Birds at their iridescent best!


My, how a few sunny days soon change the colourful avian world of the birds that we can observe in our gardens as it happens. The beautiful reds, pinks, yellows and blues and even the varied blacks of some of them, in their vivid iridescent Spring plumage, add to the joy of just being able to see and watch their changes unfold before our very eyes. What a great time of year it is for us all, as the Winter blues move out and give way to Spring and the chance to get you and about a little easier.

Quite a few of our migratory birds are back with us, as can be seen above us as the Turkey Vultures circle in their search for carrion. The Ospreys down by the riverside are doing much the same, but at a much lower height, as they search for an unsuspecting fish to catch, being eaters of fresh meat not favoured by the Vultures.

The birds hanging around in the garden have also got other things on their minds too, such as mating, nesting, the laying of eggs and then the raising of the young, so not such a lazy time ahead as we might expect. The males of the various species are starting to puff out their chests and strut about, either in pursuit of a female or, in the hopes that one might spot and choose him to mate with. I haven’t seen many Red-winged Blackbirds displaying their epaulettes to effect yet, but a male Cowbird was putting on quite a good display for an interested female up in one of our pine trees the other day, as you can see by the picture of them. They often seem to feed together too, but that might not be surprising, as they don’t ever get into nest building together, so have more time to be together!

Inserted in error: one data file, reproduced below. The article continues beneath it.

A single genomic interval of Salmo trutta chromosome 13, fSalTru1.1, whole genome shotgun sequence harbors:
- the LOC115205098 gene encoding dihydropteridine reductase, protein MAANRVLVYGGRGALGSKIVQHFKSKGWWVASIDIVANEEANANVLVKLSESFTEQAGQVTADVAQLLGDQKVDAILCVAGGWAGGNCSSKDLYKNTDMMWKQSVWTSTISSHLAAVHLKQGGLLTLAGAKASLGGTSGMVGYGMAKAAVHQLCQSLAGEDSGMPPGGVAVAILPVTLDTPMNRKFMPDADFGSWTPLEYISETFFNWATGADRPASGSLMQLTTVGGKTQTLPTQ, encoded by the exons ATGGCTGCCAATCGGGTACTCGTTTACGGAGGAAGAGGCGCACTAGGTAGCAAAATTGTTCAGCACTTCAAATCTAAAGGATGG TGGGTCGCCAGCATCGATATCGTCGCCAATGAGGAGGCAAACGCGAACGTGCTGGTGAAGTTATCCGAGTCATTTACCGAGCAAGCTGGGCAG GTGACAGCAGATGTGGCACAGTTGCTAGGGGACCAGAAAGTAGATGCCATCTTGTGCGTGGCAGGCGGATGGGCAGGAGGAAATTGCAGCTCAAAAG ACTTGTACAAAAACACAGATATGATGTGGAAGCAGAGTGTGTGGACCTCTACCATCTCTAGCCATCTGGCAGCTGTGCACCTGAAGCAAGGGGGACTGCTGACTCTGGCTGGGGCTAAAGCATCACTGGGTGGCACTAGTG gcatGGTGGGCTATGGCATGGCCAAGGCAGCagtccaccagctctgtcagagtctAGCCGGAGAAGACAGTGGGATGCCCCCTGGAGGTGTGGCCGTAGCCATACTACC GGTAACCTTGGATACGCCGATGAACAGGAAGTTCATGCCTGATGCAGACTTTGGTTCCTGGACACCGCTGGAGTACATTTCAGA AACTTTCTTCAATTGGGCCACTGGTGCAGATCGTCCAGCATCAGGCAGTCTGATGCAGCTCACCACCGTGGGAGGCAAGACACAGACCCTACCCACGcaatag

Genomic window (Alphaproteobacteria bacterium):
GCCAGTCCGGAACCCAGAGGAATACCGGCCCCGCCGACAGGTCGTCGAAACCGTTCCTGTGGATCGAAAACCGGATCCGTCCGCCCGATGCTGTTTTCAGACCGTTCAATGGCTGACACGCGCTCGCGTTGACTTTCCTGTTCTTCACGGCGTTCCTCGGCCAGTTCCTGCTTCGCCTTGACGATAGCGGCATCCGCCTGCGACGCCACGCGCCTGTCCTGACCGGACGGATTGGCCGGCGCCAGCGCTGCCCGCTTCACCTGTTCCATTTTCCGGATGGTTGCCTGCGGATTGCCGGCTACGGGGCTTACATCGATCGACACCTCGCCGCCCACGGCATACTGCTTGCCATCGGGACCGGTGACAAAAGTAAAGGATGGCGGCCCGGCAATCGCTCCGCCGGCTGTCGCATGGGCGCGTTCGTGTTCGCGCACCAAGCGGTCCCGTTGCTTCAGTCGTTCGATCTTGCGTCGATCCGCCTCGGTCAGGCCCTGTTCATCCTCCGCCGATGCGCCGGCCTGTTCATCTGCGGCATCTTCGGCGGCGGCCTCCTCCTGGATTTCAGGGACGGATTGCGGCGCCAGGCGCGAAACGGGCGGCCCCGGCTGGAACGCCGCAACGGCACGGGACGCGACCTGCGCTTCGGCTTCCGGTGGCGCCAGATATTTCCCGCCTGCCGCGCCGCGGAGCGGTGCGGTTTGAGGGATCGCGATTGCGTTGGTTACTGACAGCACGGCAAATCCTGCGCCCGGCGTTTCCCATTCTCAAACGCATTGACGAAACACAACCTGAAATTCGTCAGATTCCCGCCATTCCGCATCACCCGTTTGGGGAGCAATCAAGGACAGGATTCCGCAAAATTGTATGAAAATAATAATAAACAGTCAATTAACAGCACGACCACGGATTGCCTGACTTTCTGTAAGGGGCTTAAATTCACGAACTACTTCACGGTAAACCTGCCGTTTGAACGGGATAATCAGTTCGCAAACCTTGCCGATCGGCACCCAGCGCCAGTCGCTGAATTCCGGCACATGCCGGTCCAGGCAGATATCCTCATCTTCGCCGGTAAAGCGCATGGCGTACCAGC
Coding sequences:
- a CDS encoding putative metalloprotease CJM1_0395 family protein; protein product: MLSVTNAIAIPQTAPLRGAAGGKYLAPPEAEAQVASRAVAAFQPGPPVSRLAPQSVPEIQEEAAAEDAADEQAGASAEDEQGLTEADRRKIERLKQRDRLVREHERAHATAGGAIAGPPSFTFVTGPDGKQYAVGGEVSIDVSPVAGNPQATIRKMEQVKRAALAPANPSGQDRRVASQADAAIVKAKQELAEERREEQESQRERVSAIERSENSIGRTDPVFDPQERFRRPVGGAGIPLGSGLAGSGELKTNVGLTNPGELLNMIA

One of the striking things about the male Cowbird, apart from his brown head, is the iridescence of the colours in his wing and head feathers. When he displays them, he is quite distinguished, although he does have a rival on that score, the male Grackle and maybe even a male Rock Pigeon, who have equally striking plumages at this time of year. Perhaps you have had the chance to see these features of the birds, which I hope you have, and are enjoying what you see. Stay safe and well.

John Baldwin


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